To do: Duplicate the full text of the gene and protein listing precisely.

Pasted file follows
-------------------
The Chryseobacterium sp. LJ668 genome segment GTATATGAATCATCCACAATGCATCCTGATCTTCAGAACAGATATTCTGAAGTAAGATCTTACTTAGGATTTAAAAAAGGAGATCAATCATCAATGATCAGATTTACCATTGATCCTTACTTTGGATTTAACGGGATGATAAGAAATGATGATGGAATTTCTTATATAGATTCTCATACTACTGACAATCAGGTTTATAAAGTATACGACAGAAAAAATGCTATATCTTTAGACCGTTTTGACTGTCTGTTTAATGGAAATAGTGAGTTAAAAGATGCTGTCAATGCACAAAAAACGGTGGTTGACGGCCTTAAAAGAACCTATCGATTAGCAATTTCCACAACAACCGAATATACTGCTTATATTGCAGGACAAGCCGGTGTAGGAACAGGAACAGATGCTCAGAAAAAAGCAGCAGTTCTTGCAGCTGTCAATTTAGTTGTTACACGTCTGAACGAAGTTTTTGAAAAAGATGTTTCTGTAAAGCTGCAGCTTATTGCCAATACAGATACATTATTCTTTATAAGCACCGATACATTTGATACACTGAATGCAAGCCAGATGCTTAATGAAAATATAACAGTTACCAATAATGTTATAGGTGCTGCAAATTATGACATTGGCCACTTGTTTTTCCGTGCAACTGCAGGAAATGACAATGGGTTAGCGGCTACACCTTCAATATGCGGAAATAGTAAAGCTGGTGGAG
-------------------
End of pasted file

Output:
The Chryseobacterium sp. LJ668 genome segment GTATATGAATCATCCACAATGCATCCTGATCTTCAGAACAGATATTCTGAAGTAAGATCTTACTTAGGATTTAAAAAAGGAGATCAATCATCAATGATCAGATTTACCATTGATCCTTACTTTGGATTTAACGGGATGATAAGAAATGATGATGGAATTTCTTATATAGATTCTCATACTACTGACAATCAGGTTTATAAAGTATACGACAGAAAAAATGCTATATCTTTAGACCGTTTTGACTGTCTGTTTAATGGAAATAGTGAGTTAAAAGATGCTGTCAATGCACAAAAAACGGTGGTTGACGGCCTTAAAAGAACCTATCGATTAGCAATTTCCACAACAACCGAATATACTGCTTATATTGCAGGACAAGCCGGTGTAGGAACAGGAACAGATGCTCAGAAAAAAGCAGCAGTTCTTGCAGCTGTCAATTTAGTTGTTACACGTCTGAACGAAGTTTTTGAAAAAGATGTTTCTGTAAAGCTGCAGCTTATTGCCAATACAGATACATTATTCTTTATAAGCACCGATACATTTGATACACTGAATGCAAGCCAGATGCTTAATGAAAATATAACAGTTACCAATAATGTTATAGGTGCTGCAAATTATGACATTGGCCACTTGTTTTTCCGTGCAACTGCAGGAAATGACAATGGGTTAGCGGCTACACCTTCAATATGCGGAAATAGTAAAGCTGGTGGAG